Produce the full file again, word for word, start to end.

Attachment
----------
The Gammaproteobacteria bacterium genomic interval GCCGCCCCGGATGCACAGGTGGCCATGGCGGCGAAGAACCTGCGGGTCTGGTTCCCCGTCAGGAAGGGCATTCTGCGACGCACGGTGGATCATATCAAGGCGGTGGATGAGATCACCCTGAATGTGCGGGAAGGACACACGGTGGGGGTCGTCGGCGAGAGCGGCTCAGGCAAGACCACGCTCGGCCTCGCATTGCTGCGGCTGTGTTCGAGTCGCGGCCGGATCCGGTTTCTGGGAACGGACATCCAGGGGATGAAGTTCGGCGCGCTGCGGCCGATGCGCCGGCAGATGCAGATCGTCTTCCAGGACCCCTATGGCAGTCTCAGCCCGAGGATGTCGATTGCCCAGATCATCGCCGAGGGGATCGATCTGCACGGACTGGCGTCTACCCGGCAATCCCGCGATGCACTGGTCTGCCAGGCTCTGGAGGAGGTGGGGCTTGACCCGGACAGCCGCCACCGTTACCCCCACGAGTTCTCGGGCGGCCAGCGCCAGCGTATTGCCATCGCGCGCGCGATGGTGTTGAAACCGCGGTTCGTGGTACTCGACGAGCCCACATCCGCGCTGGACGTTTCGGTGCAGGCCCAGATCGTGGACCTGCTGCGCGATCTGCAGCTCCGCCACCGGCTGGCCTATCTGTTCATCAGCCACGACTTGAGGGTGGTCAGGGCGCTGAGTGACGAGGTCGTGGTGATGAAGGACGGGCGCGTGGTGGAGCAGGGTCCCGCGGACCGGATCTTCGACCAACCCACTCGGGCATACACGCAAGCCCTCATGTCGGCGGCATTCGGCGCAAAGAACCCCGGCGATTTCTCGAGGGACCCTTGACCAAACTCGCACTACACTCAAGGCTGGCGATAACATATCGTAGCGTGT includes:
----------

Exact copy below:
The Gammaproteobacteria bacterium genomic interval GCCGCCCCGGATGCACAGGTGGCCATGGCGGCGAAGAACCTGCGGGTCTGGTTCCCCGTCAGGAAGGGCATTCTGCGACGCACGGTGGATCATATCAAGGCGGTGGATGAGATCACCCTGAATGTGCGGGAAGGACACACGGTGGGGGTCGTCGGCGAGAGCGGCTCAGGCAAGACCACGCTCGGCCTCGCATTGCTGCGGCTGTGTTCGAGTCGCGGCCGGATCCGGTTTCTGGGAACGGACATCCAGGGGATGAAGTTCGGCGCGCTGCGGCCGATGCGCCGGCAGATGCAGATCGTCTTCCAGGACCCCTATGGCAGTCTCAGCCCGAGGATGTCGATTGCCCAGATCATCGCCGAGGGGATCGATCTGCACGGACTGGCGTCTACCCGGCAATCCCGCGATGCACTGGTCTGCCAGGCTCTGGAGGAGGTGGGGCTTGACCCGGACAGCCGCCACCGTTACCCCCACGAGTTCTCGGGCGGCCAGCGCCAGCGTATTGCCATCGCGCGCGCGATGGTGTTGAAACCGCGGTTCGTGGTACTCGACGAGCCCACATCCGCGCTGGACGTTTCGGTGCAGGCCCAGATCGTGGACCTGCTGCGCGATCTGCAGCTCCGCCACCGGCTGGCCTATCTGTTCATCAGCCACGACTTGAGGGTGGTCAGGGCGCTGAGTGACGAGGTCGTGGTGATGAAGGACGGGCGCGTGGTGGAGCAGGGTCCCGCGGACCGGATCTTCGACCAACCCACTCGGGCATACACGCAAGCCCTCATGTCGGCGGCATTCGGCGCAAAGAACCCCGGCGATTTCTCGAGGGACCCTTGACCAAACTCGCACTACACTCAAGGCTGGCGATAACATATCGTAGCGTGT includes: